Someone looking for a punk rock choker is going to type “punk rock choker” into Google or Etsy, and if my necklace has “punk rock choker” in its title, it’s more likely to appear.


But let’s say my jewelry didn’t have a describable style; everyone uses different terms to describe it.


That makes it very hard for me to name my products using terms my target market is searching for.


If I would describe my necklace as an “eclectic bohemian statement necklace”, and I name it as such on Etsy, it’s highly unlikely anyone is searching that term.  *I can actually tell you, according to a tool I use that tracks search volume for terms on Google, there is no data for that term, meaning it’s almost never typed into a Google.


If you think your products might fall under this category, try finding a label for your products; this article will help.


You’ll also benefit from researching popular search terms, which I explain how to do in step 2 of this article.




5. An Etsy shop that feels too homemade

When I was asked to sell at my first craft show (which is around the time I first heard about Etsy), I was hesitant to sign up because “craft show” conjured images of folding tables lining a sleepy shopping center with people selling knitted toilet paper covers and home décor items made from scrap fabric.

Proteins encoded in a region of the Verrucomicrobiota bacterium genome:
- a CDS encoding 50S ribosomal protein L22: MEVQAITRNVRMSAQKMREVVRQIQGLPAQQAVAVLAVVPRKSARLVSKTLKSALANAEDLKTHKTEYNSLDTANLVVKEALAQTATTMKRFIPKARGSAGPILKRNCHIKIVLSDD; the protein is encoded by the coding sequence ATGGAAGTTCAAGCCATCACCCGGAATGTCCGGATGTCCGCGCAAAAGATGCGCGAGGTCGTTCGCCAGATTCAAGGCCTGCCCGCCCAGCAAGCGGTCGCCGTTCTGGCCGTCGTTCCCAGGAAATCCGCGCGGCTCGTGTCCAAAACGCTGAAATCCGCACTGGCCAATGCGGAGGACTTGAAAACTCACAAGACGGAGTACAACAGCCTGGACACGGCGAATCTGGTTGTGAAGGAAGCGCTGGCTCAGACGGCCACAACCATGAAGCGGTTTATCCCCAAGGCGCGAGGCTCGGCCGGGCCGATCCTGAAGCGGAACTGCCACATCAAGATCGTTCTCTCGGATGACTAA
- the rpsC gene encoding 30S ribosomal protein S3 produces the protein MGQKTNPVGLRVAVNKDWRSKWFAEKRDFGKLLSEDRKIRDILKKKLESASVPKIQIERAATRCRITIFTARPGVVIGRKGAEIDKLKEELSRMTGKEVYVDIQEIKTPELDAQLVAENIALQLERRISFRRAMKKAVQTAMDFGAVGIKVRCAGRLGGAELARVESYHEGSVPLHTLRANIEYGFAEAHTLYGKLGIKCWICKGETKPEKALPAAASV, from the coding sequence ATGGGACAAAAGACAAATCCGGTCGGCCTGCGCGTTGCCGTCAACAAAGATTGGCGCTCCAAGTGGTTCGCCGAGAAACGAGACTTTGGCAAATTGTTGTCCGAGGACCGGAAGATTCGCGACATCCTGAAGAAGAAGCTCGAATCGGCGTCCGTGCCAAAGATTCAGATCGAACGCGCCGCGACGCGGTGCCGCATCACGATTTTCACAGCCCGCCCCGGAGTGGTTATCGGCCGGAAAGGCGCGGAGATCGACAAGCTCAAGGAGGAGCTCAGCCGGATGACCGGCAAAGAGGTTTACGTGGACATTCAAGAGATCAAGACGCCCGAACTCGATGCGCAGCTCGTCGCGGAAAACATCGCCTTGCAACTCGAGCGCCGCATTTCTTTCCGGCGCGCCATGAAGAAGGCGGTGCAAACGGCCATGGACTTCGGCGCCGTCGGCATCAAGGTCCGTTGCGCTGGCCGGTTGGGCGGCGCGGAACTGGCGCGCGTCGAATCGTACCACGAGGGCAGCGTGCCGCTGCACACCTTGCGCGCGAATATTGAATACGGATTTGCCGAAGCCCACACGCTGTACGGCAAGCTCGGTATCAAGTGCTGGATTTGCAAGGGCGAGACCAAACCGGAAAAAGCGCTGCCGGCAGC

Handmade has come a long way and there are so many Etsy sellers creating items that look like they’re made by a big corporation. You would never know their businesses are a one-person operation; they operate it like there’s a team of 20.


Etsy shoppers expect everything they do from a big business:

  • Hip new designs
  • Impeccable craftsmanship
  • Amazing photography
  • Professional-looking brand
  • Quick response time and good communication
  • Speedy shipping
  • Etc.



Although it may be a side business for you, it needs to operate just as smoothly as a full-time business to grow it to a full-time income.


Make sure you’re addressing every aspect of your business and that you aren’t spending the majority of your time creating; there are too many other areas of your business that require your attention. How to Sell Handmade Beyond Friends & Family will help you get all of your ducks in a row.